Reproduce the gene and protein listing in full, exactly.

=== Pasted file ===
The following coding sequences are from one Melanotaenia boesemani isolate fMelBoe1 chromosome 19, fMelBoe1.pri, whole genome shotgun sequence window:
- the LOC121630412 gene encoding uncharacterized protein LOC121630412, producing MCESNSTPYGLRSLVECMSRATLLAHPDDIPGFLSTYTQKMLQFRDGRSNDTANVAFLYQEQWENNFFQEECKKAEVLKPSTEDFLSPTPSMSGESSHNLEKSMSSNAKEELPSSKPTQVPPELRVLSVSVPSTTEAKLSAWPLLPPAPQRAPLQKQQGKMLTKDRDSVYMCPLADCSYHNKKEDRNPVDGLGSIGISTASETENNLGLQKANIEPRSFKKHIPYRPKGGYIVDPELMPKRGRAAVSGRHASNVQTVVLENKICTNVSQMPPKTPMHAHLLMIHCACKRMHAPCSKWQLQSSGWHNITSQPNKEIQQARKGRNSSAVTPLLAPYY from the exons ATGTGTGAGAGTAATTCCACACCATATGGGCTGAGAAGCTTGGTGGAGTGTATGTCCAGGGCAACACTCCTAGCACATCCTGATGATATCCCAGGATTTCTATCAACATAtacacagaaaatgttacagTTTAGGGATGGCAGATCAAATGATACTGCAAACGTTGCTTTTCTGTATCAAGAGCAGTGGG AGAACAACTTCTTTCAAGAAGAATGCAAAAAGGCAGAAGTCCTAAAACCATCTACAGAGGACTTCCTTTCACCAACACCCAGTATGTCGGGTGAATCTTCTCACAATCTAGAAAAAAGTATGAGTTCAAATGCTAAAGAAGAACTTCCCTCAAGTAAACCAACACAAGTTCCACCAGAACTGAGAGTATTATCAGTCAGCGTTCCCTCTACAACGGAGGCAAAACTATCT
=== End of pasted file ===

The following coding sequences are from one Melanotaenia boesemani isolate fMelBoe1 chromosome 19, fMelBoe1.pri, whole genome shotgun sequence window:
- the LOC121630412 gene encoding uncharacterized protein LOC121630412, producing MCESNSTPYGLRSLVECMSRATLLAHPDDIPGFLSTYTQKMLQFRDGRSNDTANVAFLYQEQWENNFFQEECKKAEVLKPSTEDFLSPTPSMSGESSHNLEKSMSSNAKEELPSSKPTQVPPELRVLSVSVPSTTEAKLSAWPLLPPAPQRAPLQKQQGKMLTKDRDSVYMCPLADCSYHNKKEDRNPVDGLGSIGISTASETENNLGLQKANIEPRSFKKHIPYRPKGGYIVDPELMPKRGRAAVSGRHASNVQTVVLENKICTNVSQMPPKTPMHAHLLMIHCACKRMHAPCSKWQLQSSGWHNITSQPNKEIQQARKGRNSSAVTPLLAPYY from the exons ATGTGTGAGAGTAATTCCACACCATATGGGCTGAGAAGCTTGGTGGAGTGTATGTCCAGGGCAACACTCCTAGCACATCCTGATGATATCCCAGGATTTCTATCAACATAtacacagaaaatgttacagTTTAGGGATGGCAGATCAAATGATACTGCAAACGTTGCTTTTCTGTATCAAGAGCAGTGGG AGAACAACTTCTTTCAAGAAGAATGCAAAAAGGCAGAAGTCCTAAAACCATCTACAGAGGACTTCCTTTCACCAACACCCAGTATGTCGGGTGAATCTTCTCACAATCTAGAAAAAAGTATGAGTTCAAATGCTAAAGAAGAACTTCCCTCAAGTAAACCAACACAAGTTCCACCAGAACTGAGAGTATTATCAGTCAGCGTTCCCTCTACAACGGAGGCAAAACTATCT